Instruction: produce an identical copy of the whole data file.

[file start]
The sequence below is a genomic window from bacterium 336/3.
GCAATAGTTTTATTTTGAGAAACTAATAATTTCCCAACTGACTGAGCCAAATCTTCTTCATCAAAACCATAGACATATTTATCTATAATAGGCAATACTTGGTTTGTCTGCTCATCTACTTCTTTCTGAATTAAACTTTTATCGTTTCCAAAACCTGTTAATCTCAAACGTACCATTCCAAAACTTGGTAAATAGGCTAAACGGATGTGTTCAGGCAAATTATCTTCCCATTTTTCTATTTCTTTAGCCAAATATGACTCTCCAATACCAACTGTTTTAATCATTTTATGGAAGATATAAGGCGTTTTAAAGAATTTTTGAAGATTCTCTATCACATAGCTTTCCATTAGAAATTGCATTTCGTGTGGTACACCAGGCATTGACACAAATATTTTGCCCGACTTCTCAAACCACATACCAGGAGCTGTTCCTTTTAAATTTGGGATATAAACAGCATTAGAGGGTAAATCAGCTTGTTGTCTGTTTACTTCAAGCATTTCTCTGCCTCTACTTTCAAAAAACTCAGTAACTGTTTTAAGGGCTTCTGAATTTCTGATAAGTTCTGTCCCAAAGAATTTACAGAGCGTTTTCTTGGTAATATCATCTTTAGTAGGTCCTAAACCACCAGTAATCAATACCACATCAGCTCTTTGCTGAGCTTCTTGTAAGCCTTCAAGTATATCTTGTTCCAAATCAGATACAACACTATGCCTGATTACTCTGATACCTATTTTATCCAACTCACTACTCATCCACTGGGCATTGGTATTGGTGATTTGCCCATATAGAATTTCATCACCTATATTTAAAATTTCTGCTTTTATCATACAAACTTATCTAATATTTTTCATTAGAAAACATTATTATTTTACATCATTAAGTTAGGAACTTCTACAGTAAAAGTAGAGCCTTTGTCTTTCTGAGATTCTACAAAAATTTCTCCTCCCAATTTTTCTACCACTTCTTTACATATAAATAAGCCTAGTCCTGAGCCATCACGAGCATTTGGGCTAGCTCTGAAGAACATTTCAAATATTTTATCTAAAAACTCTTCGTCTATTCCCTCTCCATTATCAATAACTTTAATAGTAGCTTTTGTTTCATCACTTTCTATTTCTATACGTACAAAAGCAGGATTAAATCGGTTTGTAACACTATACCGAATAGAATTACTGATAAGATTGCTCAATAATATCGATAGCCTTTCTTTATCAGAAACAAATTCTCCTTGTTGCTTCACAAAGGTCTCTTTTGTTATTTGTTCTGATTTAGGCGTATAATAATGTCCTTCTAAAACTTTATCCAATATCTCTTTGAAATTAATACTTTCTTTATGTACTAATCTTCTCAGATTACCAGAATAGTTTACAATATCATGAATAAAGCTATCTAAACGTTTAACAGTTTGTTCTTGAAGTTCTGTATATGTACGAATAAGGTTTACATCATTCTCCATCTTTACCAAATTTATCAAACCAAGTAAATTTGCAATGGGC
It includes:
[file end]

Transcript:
The sequence below is a genomic window from bacterium 336/3.
GCAATAGTTTTATTTTGAGAAACTAATAATTTCCCAACTGACTGAGCCAAATCTTCTTCATCAAAACCATAGACATATTTATCTATAATAGGCAATACTTGGTTTGTCTGCTCATCTACTTCTTTCTGAATTAAACTTTTATCGTTTCCAAAACCTGTTAATCTCAAACGTACCATTCCAAAACTTGGTAAATAGGCTAAACGGATGTGTTCAGGCAAATTATCTTCCCATTTTTCTATTTCTTTAGCCAAATATGACTCTCCAATACCAACTGTTTTAATCATTTTATGGAAGATATAAGGCGTTTTAAAGAATTTTTGAAGATTCTCTATCACATAGCTTTCCATTAGAAATTGCATTTCGTGTGGTACACCAGGCATTGACACAAATATTTTGCCCGACTTCTCAAACCACATACCAGGAGCTGTTCCTTTTAAATTTGGGATATAAACAGCATTAGAGGGTAAATCAGCTTGTTGTCTGTTTACTTCAAGCATTTCTCTGCCTCTACTTTCAAAAAACTCAGTAACTGTTTTAAGGGCTTCTGAATTTCTGATAAGTTCTGTCCCAAAGAATTTACAGAGCGTTTTCTTGGTAATATCATCTTTAGTAGGTCCTAAACCACCAGTAATCAATACCACATCAGCTCTTTGCTGAGCTTCTTGTAAGCCTTCAAGTATATCTTGTTCCAAATCAGATACAACACTATGCCTGATTACTCTGATACCTATTTTATCCAACTCACTACTCATCCACTGGGCATTGGTATTGGTGATTTGCCCATATAGAATTTCATCACCTATATTTAAAATTTCTGCTTTTATCATACAAACTTATCTAATATTTTTCATTAGAAAACATTATTATTTTACATCATTAAGTTAGGAACTTCTACAGTAAAAGTAGAGCCTTTGTCTTTCTGAGATTCTACAAAAATTTCTCCTCCCAATTTTTCTACCACTTCTTTACATATAAATAAGCCTAGTCCTGAGCCATCACGAGCATTTGGGCTAGCTCTGAAGAACATTTCAAATATTTTATCTAAAAACTCTTCGTCTATTCCCTCTCCATTATCAATAACTTTAATAGTAGCTTTTGTTTCATCACTTTCTATTTCTATACGTACAAAAGCAGGATTAAATCGGTTTGTAACACTATACCGAATAGAATTACTGATAAGATTGCTCAATAATATCGATAGCCTTTCTTTATCAGAAACAAATTCTCCTTGTTGCTTCACAAAGGTCTCTTTTGTTATTTGTTCTGATTTAGGCGTATAATAATGTCCTTCTAAAACTTTATCCAATATCTCTTTGAAATTAATACTTTCTTTATGTACTAATCTTCTCAGATTACCAGAATAGTTTACAATATCATGAATAAAGCTATCTAAACGTTTAACAGTTTGTTCTTGAAGTTCTGTATATGTACGAATAAGGTTTACATCATTCTCCATCTTTACCAAATTTATCAAACCAAGTAAATTTGCAATGGGC
It includes: